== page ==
Fr. James V. Schall, S.J., died in April earlier this year at the age of 91. He was one of those remarkable old Jesuits who joined the Order before the time of rebellion. There are some like him left, and I have been fortunate to know a few. Recently, Fr. “Z.” (Zuhlsdorf) pondered how horrid a victory hell had with the corruption of the Society of Jesus, echoing ancient Latin wisdom, corruptio optimi pessima. It has been a profound loss, and it sickens and angers me to see the Order’s universities decay into soul-perverting whorehouses of ugliness and irrationality.
When I visited Rome, I knew that I had to visit the Chiesa del Gesù, the Jesuits’ mother church. I walked around, paid my respects to the relics, and waited to witness the show in the Ignatian chapel. A young novice struck up a conversation with me and learnt that I was Jesuit-educated. He then took me on a private tour of the Collegio del Gesù, including the historic rooms where Ignatius lived, prayed, and wrote. I hope that the fellow and his cohorts eventually restore the Society to its former sanity. For Christians, there is always hope (even for Jesuits).
Below, you may watch Fr. Schall’s final lecture at Georgetown University on the occasion of his retirement, titled “The Final Gladness” after a passage from Belloc. Listening to Fr. Schall reminds me how grateful I am of my own Jesuit education . . . and how I wish that such opportunity endure for future students whose souls spark with wonder.
May his memory be eternal!
As I was rebuilding a pond wall today, I thought of another element behind why many people hate Trump so much—so much more than we should expect in reaction to his actual governing. We know that many folks find him distasteful and lacking in class. Sure, but why would that trigger such hatred—why not simply some eye rolling and dismissive remarks? It then struck me that these people find Trump guilty of sacrilege; he has committed abomination in his presidential duties. Leftists in general and some patriotic Americans on the right understand democratic politics in a religious, sacrosanct way. So, when Trump scandalizes them by boorish behavior mixed with politics, he commits acts that merit a good burning at the stake. Many (most?) American right-wingers (correctly) see democratic politics as a circus, and we delight when the clowns drop the pretense and act the part. For the people who see the Popular Will as the closest thing to a divine instrument that they can imagine, however, Trump is a blasphemer and a heretic. Let him be anathema!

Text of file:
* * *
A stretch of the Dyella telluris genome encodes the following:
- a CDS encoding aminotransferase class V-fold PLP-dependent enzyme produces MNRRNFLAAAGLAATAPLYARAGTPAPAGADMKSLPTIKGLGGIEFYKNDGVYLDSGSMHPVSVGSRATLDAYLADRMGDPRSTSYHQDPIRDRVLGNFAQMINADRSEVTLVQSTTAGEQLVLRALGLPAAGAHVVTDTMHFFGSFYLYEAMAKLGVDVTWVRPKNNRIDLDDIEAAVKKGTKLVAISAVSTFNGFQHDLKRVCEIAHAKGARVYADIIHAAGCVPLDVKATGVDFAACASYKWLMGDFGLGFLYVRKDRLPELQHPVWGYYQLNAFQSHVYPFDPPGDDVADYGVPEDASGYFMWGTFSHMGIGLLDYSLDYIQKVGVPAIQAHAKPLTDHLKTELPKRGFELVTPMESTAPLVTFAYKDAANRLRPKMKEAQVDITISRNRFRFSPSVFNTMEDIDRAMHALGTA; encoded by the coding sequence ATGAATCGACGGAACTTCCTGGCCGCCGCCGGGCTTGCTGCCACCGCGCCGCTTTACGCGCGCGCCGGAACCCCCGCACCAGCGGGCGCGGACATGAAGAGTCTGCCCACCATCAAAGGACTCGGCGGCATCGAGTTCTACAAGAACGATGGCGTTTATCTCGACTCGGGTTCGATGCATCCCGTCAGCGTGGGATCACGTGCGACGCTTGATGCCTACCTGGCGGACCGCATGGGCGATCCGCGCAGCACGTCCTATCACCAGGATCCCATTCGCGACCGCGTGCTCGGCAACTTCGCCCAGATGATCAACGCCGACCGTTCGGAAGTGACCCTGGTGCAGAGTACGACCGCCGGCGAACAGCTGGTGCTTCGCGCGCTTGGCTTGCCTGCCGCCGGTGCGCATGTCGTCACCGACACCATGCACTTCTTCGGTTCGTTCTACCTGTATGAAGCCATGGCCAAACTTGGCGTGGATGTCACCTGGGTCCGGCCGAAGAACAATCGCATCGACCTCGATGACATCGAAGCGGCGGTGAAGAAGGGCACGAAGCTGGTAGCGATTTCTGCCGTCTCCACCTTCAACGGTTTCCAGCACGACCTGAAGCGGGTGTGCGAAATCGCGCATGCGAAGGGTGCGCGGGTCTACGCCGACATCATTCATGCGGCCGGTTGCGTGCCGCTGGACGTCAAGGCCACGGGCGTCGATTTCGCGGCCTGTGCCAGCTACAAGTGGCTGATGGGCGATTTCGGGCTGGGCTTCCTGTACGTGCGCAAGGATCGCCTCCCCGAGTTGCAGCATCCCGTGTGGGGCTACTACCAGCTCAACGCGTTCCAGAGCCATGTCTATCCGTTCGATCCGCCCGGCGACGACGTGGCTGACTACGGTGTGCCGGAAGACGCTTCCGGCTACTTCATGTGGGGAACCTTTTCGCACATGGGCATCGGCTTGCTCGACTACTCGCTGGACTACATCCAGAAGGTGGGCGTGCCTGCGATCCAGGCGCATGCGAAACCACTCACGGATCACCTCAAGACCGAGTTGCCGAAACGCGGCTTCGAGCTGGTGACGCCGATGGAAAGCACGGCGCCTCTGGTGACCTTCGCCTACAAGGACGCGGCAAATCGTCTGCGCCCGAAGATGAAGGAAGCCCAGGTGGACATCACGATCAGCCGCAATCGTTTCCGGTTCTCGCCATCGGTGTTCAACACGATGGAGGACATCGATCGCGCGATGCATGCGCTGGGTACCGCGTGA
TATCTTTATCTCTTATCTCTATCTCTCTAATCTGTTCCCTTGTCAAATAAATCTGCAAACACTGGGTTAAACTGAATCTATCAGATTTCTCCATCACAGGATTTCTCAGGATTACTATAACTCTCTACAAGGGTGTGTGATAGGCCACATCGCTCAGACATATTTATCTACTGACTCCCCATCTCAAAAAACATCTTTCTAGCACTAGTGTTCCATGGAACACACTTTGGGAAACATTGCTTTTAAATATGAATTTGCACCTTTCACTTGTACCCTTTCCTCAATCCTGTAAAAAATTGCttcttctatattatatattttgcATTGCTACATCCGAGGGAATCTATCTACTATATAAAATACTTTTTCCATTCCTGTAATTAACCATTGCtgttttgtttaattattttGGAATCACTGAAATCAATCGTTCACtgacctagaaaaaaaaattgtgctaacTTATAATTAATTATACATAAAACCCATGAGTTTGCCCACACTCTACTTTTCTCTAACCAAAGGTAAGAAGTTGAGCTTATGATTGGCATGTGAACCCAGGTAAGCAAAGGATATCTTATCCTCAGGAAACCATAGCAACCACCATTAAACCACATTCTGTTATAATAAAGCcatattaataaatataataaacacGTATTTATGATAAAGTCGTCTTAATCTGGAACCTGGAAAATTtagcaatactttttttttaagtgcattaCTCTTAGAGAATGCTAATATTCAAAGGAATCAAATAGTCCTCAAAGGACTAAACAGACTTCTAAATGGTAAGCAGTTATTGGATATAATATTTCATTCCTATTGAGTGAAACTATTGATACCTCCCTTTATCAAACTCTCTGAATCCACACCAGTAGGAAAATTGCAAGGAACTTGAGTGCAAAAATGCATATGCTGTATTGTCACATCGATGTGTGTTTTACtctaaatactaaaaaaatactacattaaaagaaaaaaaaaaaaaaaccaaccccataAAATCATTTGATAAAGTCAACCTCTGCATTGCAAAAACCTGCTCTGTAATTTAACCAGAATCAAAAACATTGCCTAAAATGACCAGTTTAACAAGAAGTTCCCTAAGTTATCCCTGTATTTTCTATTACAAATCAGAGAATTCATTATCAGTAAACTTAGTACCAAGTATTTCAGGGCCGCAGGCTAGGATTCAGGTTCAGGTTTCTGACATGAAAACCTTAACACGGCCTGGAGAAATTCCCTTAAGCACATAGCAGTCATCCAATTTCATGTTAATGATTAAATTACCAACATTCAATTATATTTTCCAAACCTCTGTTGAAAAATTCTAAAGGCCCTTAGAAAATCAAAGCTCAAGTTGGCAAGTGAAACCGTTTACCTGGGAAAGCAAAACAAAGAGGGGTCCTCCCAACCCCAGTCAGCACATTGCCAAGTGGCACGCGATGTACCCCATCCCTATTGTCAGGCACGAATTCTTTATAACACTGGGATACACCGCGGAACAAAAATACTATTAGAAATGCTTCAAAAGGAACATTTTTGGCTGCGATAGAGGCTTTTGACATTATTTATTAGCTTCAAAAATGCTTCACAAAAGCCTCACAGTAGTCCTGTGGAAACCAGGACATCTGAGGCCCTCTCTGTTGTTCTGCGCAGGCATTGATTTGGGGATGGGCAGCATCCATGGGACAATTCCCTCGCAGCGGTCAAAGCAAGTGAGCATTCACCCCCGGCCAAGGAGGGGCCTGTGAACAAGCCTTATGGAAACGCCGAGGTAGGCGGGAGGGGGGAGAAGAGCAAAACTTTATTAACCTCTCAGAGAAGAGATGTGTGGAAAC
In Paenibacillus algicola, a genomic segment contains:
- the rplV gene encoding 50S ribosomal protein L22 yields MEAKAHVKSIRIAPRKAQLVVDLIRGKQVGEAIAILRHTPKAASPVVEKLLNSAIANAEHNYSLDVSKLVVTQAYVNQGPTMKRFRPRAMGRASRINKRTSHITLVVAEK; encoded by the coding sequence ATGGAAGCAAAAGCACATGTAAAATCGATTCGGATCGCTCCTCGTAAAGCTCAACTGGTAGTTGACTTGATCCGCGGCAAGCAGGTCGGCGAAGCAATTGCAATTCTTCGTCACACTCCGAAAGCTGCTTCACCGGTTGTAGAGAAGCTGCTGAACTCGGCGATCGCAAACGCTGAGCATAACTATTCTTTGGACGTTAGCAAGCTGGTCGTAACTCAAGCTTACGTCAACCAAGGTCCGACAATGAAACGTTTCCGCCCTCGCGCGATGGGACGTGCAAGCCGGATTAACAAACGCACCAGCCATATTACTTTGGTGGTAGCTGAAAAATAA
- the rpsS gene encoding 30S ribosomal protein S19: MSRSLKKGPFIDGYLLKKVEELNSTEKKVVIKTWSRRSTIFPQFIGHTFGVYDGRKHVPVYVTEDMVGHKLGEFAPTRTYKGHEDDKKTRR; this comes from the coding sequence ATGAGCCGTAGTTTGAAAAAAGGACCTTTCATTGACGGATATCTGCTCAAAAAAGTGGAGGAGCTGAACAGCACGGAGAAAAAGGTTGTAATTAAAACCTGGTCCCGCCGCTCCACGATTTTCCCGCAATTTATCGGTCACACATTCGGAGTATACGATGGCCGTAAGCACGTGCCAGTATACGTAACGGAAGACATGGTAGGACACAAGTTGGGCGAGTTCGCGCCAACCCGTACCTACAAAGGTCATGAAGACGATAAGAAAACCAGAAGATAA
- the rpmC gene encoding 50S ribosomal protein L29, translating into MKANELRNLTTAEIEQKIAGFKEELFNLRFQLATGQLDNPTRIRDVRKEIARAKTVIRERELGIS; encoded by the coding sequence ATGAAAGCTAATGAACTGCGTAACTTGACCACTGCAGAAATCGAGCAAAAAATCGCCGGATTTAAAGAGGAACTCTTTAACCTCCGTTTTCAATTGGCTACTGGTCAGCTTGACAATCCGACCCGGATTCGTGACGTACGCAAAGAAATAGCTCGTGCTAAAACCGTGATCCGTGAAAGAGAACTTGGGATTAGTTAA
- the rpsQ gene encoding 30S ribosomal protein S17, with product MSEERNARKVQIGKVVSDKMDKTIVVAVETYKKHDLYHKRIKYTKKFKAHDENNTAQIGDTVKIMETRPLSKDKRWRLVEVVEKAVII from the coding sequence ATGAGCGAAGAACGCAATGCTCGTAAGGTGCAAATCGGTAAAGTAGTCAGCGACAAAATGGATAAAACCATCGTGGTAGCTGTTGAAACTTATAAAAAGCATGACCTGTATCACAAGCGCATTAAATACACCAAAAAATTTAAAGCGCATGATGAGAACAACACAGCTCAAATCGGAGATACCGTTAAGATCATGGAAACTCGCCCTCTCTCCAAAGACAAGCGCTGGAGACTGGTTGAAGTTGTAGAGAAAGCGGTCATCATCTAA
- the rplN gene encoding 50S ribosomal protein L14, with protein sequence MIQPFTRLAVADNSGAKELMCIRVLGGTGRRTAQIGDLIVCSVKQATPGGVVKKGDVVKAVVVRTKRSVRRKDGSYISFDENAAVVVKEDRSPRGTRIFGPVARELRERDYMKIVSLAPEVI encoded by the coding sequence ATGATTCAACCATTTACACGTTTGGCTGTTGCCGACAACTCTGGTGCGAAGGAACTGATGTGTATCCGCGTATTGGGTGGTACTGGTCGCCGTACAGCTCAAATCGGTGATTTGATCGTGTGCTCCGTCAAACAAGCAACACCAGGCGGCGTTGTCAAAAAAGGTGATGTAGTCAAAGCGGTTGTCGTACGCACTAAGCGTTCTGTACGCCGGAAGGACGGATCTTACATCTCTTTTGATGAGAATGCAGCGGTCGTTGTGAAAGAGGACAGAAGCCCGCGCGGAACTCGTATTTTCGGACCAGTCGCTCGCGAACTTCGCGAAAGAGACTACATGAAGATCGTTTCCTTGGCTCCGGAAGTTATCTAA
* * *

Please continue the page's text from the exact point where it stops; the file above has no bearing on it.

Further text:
In Crisis Magazine, Anthony Esolen has responded to James Martin, S.J. of America Magazine and to his pontifical attempts to ferry Sodom across the Tiber. I recommend his jeremiad, “Open Your Eyes, Father Martin.” Esolen is always worth reading, and this rebuke serves as a suitable brevem coram Deo against the Sexual Revolution.
Greetings and happy summertime! I have not written lately, but be assured that my fingernails are black with fine dirt as I toil the soil. Well, that is fantasy. They are actually encrusted with clay, but let me indulge my fancy in pretending that my little plot of heaven consists of easy loam.